How Does Donald Trump Think His War on the Press Will End?

By Adrienne LaFrance

American presidents have often clashed with the press. But for a long time, the chief executive had little choice but to interact with journalists anyway.

This was as much a logistical matter as it was a begrudging commitment to the underpinnings of Democracy: News organizations were the nation’s watchdogs, yes, but also stewards of the complex editorial and technological infrastructure necessary to reach the rest of the people. They had the printing presses, then the steel-latticed radio towers, and, eventually, the satellite TV trucks. The internet changed everything. Now, when Donald Trump wants to say something to the masses, he types a few lines onto his pocket-sized computer-phone and broadcasts it to an audience of 26 million people (and bots) with the tap of a button.

It may be banal to point out how dramatically the world wide web democratized publishing. But to understand Donald Trump’s war on the press, you have to consider what has happened to American journalism since August 6, 1991, the day the first website launched. With that first website, the thick layer of mediation that once existed between the president and the masses began to evaporate. The influence of all those former intermediaries would undergo a profound cultural shift as a result.

Before, you couldn’t get the news without publishers, producers, editors, reporters, camera operators, technicians, truck drivers, and kids with paper routes. Today, any president can bypass all that. And he can say whatever the hell he wants.

Incidentally, 1991 wasn’t a great year for Donald Trump. It was the year of his first major bankruptcy. The Trump Taj Mahal casino was $3 billion in debt. Trump faced a staggering $900 million in personal liabilities. His spectacular financial woes made countless front pages. The bankruptcy was legitimate news. But also: Schadenfreude sells. He was eviscerated in the …read more

Via:: The Atlantic



What Is a Populist?

By Uri Friedman

Why does Donald Trump exaggerate the size of his inauguration crowd, brag about his election win in conversations with world leaders, and claim without evidence that voter fraud may have cost him the popular vote? Why does he dismiss protesters who oppose him as “paid professionals” and polls that reflect poorly on him as “fake news”? Why does he call much of the media the “enemy of the people”?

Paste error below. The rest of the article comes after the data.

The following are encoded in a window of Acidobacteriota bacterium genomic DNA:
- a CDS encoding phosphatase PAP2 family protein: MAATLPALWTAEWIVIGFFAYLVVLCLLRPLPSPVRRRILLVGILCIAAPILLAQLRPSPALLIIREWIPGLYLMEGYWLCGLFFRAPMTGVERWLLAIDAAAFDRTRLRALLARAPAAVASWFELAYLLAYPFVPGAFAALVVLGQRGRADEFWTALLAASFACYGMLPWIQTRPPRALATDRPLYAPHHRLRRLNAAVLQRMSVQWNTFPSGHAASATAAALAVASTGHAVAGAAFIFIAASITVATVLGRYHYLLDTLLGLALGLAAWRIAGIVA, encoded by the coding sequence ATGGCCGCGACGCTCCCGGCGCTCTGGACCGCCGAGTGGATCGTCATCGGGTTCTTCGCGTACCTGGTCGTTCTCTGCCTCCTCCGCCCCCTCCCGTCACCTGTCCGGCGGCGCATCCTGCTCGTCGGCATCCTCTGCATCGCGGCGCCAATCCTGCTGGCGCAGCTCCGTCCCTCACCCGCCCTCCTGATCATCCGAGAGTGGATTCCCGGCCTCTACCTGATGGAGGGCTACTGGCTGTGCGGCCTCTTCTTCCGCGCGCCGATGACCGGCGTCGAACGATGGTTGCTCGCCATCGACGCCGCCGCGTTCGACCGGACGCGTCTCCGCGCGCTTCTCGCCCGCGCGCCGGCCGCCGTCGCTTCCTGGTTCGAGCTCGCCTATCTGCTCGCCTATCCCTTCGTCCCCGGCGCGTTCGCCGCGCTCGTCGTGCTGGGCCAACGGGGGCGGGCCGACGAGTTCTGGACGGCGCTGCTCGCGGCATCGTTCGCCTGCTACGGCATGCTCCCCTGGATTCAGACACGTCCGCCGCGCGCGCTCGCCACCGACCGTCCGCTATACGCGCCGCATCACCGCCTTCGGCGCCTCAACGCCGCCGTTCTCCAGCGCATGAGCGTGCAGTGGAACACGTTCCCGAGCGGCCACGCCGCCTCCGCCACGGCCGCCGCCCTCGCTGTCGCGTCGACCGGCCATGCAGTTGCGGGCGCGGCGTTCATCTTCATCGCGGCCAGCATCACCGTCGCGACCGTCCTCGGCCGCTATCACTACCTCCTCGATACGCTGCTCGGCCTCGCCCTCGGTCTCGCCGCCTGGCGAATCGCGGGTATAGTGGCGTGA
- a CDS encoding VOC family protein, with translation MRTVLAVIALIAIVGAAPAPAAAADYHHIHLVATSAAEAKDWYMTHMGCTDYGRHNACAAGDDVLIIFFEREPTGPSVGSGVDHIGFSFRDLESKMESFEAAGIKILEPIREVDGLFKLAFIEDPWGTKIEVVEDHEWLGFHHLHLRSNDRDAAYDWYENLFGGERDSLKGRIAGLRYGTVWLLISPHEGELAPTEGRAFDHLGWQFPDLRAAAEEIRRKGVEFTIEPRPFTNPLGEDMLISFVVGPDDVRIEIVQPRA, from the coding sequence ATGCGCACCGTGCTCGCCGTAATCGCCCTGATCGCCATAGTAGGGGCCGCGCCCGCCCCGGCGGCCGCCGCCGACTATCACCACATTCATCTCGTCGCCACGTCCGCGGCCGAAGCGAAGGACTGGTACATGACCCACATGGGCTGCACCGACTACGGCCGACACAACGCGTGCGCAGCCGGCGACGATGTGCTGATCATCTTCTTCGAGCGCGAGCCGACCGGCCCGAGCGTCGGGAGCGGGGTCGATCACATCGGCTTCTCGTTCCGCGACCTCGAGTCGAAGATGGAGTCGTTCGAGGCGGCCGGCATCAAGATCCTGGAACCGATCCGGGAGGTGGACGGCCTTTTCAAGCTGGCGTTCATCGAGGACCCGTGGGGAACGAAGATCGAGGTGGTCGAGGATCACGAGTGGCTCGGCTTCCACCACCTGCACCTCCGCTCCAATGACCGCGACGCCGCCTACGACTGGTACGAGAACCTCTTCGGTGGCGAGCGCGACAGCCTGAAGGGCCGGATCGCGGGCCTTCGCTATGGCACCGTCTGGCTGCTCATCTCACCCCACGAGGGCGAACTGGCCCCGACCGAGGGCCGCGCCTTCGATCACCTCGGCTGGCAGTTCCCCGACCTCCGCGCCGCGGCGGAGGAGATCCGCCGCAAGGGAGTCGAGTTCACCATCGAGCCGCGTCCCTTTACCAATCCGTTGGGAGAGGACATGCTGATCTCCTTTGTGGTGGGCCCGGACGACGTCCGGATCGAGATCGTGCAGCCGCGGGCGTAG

There are explanations for these things that focus on the individual, characterizing Trump as a self-centered reality-TV star obsessed with approval and allergic to criticism.

But there is also an ideological explanation, and it involves a concept that gets mentioned a lot these days without much context or elaboration: populism.

What is a populist?

No definition of populism will fully describe all populists. That’s because populism is a “thin ideology” in that it “only speaks to a very small part of a political agenda,” according to Cas Mudde, an expert on populism at the University of Georgia. An ideology like fascism involves a holistic view of how politics, the economy, and society as a whole should be ordered. Populism doesn’t; it calls for kicking out the political establishment, but it doesn’t specify what should replace it. So it’s usually paired with “thicker” left- or right-wing ideologies like socialism or nationalism.

Populists are dividers, not uniters, Mudde told me. They split society into “two homogenous and antagonistic groups: the pure people on the one end and the corrupt elite on the other,” and say they’re guided by the “will of the people.” The United States is what political scientists call a “liberal democracy,” a system “based on pluralism—on the idea that you have different groups with different interests and values, which are all legitimate,” Mudde explained. Populists, …read more

Via:: The Atlantic


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The Dutch City That Offered Refugees a Permanent Home

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